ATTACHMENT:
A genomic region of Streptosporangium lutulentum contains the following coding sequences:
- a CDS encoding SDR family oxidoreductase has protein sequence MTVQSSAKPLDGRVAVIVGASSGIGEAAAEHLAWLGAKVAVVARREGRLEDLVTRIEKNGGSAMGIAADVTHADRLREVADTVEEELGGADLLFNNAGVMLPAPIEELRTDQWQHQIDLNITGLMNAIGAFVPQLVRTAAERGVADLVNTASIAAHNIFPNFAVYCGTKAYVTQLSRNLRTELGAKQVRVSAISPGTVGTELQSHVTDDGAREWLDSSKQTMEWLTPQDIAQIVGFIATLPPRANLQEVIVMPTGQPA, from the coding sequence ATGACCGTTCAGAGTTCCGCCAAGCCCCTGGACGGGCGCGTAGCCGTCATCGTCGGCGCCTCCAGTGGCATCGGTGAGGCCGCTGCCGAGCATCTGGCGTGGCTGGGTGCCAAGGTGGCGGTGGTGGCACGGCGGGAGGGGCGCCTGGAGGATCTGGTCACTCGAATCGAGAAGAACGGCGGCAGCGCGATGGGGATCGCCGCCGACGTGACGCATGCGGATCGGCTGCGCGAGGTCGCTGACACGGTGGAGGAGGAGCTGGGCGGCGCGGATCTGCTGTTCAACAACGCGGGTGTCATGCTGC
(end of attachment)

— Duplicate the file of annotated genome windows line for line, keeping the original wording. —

A genomic region of Streptosporangium lutulentum contains the following coding sequences:
- a CDS encoding SDR family oxidoreductase has protein sequence MTVQSSAKPLDGRVAVIVGASSGIGEAAAEHLAWLGAKVAVVARREGRLEDLVTRIEKNGGSAMGIAADVTHADRLREVADTVEEELGGADLLFNNAGVMLPAPIEELRTDQWQHQIDLNITGLMNAIGAFVPQLVRTAAERGVADLVNTASIAAHNIFPNFAVYCGTKAYVTQLSRNLRTELGAKQVRVSAISPGTVGTELQSHVTDDGAREWLDSSKQTMEWLTPQDIAQIVGFIATLPPRANLQEVIVMPTGQPA, from the coding sequence ATGACCGTTCAGAGTTCCGCCAAGCCCCTGGACGGGCGCGTAGCCGTCATCGTCGGCGCCTCCAGTGGCATCGGTGAGGCCGCTGCCGAGCATCTGGCGTGGCTGGGTGCCAAGGTGGCGGTGGTGGCACGGCGGGAGGGGCGCCTGGAGGATCTGGTCACTCGAATCGAGAAGAACGGCGGCAGCGCGATGGGGATCGCCGCCGACGTGACGCATGCGGATCGGCTGCGCGAGGTCGCTGACACGGTGGAGGAGGAGCTGGGCGGCGCGGATCTGCTGTTCAACAACGCGGGTGTCATGCTGC